Three times as many A&E patients waiting over four hours
The number of patients waiting too long in accident and emergency departments has nearly tripled in five years, according to Audit Scotland.
A report showed 104,000 people waited beyond the four-hour target in 2012-13, compared with about 36,000 in 2008-09.
Health Secretary Alex Neil said the NHS in Scotland was "treating more emergency patients than ever before".
But Labour called for a "full-scale review" of the ability of health services to cope in the future.
The new report from Scotland's public spending watchdog revealed the proportion of people being seen within the four-hour target fell from 97.2% at the end of 2009 to 93.5% by December 2013.
The NHS in Scotland rarely achieved the Scottish government's standard of 98% of patients being seen within the four-hour target over the period studied, according to the report.
Gilbert Bain Hospital in Lerwick, Shetland and the Royal Aberdeen Children's Hospital were the only two to meet the 98% target in each month of the financial year 2012-13, with most other hospitals failing in every month.
The study also discovered a spike in admissions during the last 10 minutes of the four-hour period.
Caroline Gardner, auditor general for Scotland, said: "Delays in A&E can be a sign of pressure across health and social care.
"While there has been improvement in performance, such as the progress made in tackling the longest waits in A&E, performance against the target still remains lower than it was when we last reported."
The issue dominated first minister's questions at Holyrood, with all three opposition party leaders criticising the Scottish government.
Scottish Labour leader Johann Lamont said the First Minister Alex Salmond had promised action on A&E waiting times last year, adding: "Those waiting more than four hours for treatment has tripled on his watch."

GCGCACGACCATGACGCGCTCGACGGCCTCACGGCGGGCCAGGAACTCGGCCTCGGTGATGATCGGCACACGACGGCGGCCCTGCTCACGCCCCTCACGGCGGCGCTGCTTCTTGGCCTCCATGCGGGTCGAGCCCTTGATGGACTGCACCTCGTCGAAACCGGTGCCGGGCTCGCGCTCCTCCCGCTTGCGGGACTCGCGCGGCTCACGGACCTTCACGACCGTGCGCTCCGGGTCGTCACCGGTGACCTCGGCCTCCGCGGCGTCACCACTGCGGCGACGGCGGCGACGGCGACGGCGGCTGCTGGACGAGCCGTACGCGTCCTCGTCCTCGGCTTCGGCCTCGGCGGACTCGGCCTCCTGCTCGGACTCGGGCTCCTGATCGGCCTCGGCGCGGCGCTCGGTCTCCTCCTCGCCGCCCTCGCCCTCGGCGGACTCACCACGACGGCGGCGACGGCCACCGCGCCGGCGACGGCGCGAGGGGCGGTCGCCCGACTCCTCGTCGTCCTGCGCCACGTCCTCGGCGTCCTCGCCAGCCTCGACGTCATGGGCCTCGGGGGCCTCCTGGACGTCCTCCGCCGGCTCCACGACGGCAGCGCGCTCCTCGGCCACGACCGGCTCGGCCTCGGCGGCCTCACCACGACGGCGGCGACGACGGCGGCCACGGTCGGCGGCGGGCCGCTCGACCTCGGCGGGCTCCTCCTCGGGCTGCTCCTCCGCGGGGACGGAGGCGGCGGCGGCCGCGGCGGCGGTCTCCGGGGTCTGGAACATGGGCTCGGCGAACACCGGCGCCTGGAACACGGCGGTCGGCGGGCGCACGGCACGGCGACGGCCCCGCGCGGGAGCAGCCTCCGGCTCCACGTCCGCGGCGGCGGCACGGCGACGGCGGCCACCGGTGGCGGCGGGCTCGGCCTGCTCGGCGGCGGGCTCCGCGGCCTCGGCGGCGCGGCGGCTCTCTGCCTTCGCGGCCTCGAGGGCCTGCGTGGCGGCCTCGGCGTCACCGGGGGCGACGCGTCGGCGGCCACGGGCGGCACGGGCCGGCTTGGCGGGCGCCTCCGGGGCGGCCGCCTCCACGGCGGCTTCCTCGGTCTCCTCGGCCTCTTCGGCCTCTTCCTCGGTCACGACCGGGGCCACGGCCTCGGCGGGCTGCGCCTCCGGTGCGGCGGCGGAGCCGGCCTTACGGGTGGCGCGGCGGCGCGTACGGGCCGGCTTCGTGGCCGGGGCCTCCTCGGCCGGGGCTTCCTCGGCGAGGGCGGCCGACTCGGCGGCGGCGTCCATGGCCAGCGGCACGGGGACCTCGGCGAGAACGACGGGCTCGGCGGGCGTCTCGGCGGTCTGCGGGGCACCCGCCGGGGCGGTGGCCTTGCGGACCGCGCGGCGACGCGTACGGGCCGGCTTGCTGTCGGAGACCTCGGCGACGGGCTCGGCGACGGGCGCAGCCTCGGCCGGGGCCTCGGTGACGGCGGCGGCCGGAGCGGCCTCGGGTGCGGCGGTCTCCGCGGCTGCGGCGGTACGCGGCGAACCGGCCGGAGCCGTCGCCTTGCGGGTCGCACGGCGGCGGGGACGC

She demanded: "When will his actions start to prove effective?"
Mr Salmond said measures already taken, including a £50m emergency care action plan and more staff, that had been welcomed by medics.
He added: "Working together we're going to bring about the sort of improvement that Scotland requires and the patients of Scotland deserve."
Ms Lamont claimed the A&E figures from 2012-13 were the "worst-ever".
But the first minister said the situation had been worse under the last Labour-led Scottish Executive, which Ms Lamont had been a minister in.
Elsewhere, Mr Neil conceded that more needed to be done but highlighted the introduction of the investment plan to improve emergency care.
He said: "The NHS in Scotland is treating more emergency patients than ever before. Our staff are also seeing more patients who are presenting with more serious illnesses.
"We have already invested heavily - both in service improvements and more staff. That includes the 18 new consultants now appointed across NHS Scotland.
"This builds on the increase under this government, which has seen the number of A&E consultants more than double, from 75.8 to 162.3 since 2006."
Labour MSP Neil Findlay called for a full-scale review of how health and social care services would manage in future.
Scottish Conservative health spokesman Jackson Carlaw MSP said: "In the last five years performance has dipped considerably, and the SNP has to explain why it has allowed this to happen."
Scottish Liberal Democrat health spokesman Jim Hume said: "If health boards are saying that they cannot improve flagging waiting times because of a shortage of staff or beds, the Scottish government must work with them to address this."
Dr Martin McKechnie, consultant of emergency medicine at the Royal Infirmary in Edinburgh, said that while the figures showed that improvement was needed, the government's move to reduce waiting times were starting to provide tangible benefits.
He said: "We have had a lot of support over the past 18 months from the government and we are beginning to see the effects of these. There is a feeling within the specialty that there is a turn within the environment."
Dr McKechnie also felt that improving the procedures of patient "flow" through A&E wards was crucial to reducing waiting times.
"The elephant in the room is patient flow and how to influence systems across the whole NHS to help deal with the unlimited demands being placed on it."
He added: "One of the main issues in patient flow is that over the past five years treating patients 80, 90 and 100-years-old is now the daily norm."
Scotland has 31 A&E departments which saw about 1.35 million patients in 2012-13 at a cost of around £163m, Audit Scotland said.
The report highlighted a variation in demand at A&E departments across Scotland.
The Royal Sick Children's Hospital in Edinburgh recorded an increase of about 15% over the five years whereas demand fell by about 13% at Gilbert Bain Hospital.